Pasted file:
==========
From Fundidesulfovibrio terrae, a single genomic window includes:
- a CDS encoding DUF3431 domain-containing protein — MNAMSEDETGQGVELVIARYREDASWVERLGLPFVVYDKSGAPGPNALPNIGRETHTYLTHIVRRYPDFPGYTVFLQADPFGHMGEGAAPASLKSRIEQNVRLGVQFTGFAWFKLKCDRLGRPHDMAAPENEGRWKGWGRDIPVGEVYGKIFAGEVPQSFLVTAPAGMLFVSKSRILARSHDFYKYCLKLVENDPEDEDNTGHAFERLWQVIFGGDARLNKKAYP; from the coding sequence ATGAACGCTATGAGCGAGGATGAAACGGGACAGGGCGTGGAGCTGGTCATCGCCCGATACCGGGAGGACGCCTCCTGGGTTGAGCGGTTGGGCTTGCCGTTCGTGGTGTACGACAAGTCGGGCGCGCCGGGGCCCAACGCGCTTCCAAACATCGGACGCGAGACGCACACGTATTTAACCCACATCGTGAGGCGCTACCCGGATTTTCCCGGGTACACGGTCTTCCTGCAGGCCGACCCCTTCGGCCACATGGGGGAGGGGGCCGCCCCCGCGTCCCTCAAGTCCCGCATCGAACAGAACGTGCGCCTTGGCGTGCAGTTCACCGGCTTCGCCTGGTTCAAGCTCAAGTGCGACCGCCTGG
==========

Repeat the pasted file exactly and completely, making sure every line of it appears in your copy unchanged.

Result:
From Fundidesulfovibrio terrae, a single genomic window includes:
- a CDS encoding DUF3431 domain-containing protein — MNAMSEDETGQGVELVIARYREDASWVERLGLPFVVYDKSGAPGPNALPNIGRETHTYLTHIVRRYPDFPGYTVFLQADPFGHMGEGAAPASLKSRIEQNVRLGVQFTGFAWFKLKCDRLGRPHDMAAPENEGRWKGWGRDIPVGEVYGKIFAGEVPQSFLVTAPAGMLFVSKSRILARSHDFYKYCLKLVENDPEDEDNTGHAFERLWQVIFGGDARLNKKAYP; from the coding sequence ATGAACGCTATGAGCGAGGATGAAACGGGACAGGGCGTGGAGCTGGTCATCGCCCGATACCGGGAGGACGCCTCCTGGGTTGAGCGGTTGGGCTTGCCGTTCGTGGTGTACGACAAGTCGGGCGCGCCGGGGCCCAACGCGCTTCCAAACATCGGACGCGAGACGCACACGTATTTAACCCACATCGTGAGGCGCTACCCGGATTTTCCCGGGTACACGGTCTTCCTGCAGGCCGACCCCTTCGGCCACATGGGGGAGGGGGCCGCCCCCGCGTCCCTCAAGTCCCGCATCGAACAGAACGTGCGCCTTGGCGTGCAGTTCACCGGCTTCGCCTGGTTCAAGCTCAAGTGCGACCGCCTGG